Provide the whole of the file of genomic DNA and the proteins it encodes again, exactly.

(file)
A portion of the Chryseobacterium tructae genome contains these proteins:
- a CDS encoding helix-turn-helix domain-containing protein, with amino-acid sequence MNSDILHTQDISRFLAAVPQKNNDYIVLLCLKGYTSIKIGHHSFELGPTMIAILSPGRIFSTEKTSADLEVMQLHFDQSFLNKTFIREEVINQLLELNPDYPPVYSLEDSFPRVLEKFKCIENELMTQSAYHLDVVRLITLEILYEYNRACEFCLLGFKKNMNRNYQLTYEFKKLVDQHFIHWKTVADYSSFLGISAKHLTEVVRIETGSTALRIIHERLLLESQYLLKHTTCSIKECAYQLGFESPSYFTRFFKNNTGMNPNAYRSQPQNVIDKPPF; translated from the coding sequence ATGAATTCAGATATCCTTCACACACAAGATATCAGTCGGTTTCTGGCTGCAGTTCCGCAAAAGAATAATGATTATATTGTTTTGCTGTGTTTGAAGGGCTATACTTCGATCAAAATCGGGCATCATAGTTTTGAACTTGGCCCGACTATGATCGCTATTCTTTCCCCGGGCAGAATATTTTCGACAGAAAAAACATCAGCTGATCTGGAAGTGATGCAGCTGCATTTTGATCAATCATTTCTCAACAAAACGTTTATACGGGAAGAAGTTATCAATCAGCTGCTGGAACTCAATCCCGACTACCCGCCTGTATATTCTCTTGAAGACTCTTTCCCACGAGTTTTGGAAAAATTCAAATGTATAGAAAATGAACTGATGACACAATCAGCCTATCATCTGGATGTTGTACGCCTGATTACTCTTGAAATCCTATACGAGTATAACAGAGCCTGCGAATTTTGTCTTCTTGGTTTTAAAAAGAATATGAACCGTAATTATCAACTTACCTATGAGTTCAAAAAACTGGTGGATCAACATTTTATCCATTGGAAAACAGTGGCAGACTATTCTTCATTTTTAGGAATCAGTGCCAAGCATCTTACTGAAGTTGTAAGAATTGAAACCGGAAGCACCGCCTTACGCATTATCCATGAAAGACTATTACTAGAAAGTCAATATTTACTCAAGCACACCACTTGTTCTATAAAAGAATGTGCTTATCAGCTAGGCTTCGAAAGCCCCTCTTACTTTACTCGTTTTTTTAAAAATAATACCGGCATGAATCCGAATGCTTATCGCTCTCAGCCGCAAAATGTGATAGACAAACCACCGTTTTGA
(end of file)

A portion of the Chryseobacterium tructae genome contains these proteins:
- a CDS encoding helix-turn-helix domain-containing protein, with amino-acid sequence MNSDILHTQDISRFLAAVPQKNNDYIVLLCLKGYTSIKIGHHSFELGPTMIAILSPGRIFSTEKTSADLEVMQLHFDQSFLNKTFIREEVINQLLELNPDYPPVYSLEDSFPRVLEKFKCIENELMTQSAYHLDVVRLITLEILYEYNRACEFCLLGFKKNMNRNYQLTYEFKKLVDQHFIHWKTVADYSSFLGISAKHLTEVVRIETGSTALRIIHERLLLESQYLLKHTTCSIKECAYQLGFESPSYFTRFFKNNTGMNPNAYRSQPQNVIDKPPF; translated from the coding sequence ATGAATTCAGATATCCTTCACACACAAGATATCAGTCGGTTTCTGGCTGCAGTTCCGCAAAAGAATAATGATTATATTGTTTTGCTGTGTTTGAAGGGCTATACTTCGATCAAAATCGGGCATCATAGTTTTGAACTTGGCCCGACTATGATCGCTATTCTTTCCCCGGGCAGAATATTTTCGACAGAAAAAACATCAGCTGATCTGGAAGTGATGCAGCTGCATTTTGATCAATCATTTCTCAACAAAACGTTTATACGGGAAGAAGTTATCAATCAGCTGCTGGAACTCAATCCCGACTACCCGCCTGTATATTCTCTTGAAGACTCTTTCCCACGAGTTTTGGAAAAATTCAAATGTATAGAAAATGAACTGATGACACAATCAGCCTATCATCTGGATGTTGTACGCCTGATTACTCTTGAAATCCTATACGAGTATAACAGAGCCTGCGAATTTTGTCTTCTTGGTTTTAAAAAGAATATGAACCGTAATTATCAACTTACCTATGAGTTCAAAAAACTGGTGGATCAACATTTTATCCATTGGAAAACAGTGGCAGACTATTCTTCATTTTTAGGAATCAGTGCCAAGCATCTTACTGAAGTTGTAAGAATTGAAACCGGAAGCACCGCCTTACGCATTATCCATGAAAGACTATTACTAGAAAGTCAATATTTACTCAAGCACACCACTTGTTCTATAAAAGAATGTGCTTATCAGCTAGGCTTCGAAAGCCCCTCTTACTTTACTCGTTTTTTTAAAAATAATACCGGCATGAATCCGAATGCTTATCGCTCTCAGCCGCAAAATGTGATAGACAAACCACCGTTTTGA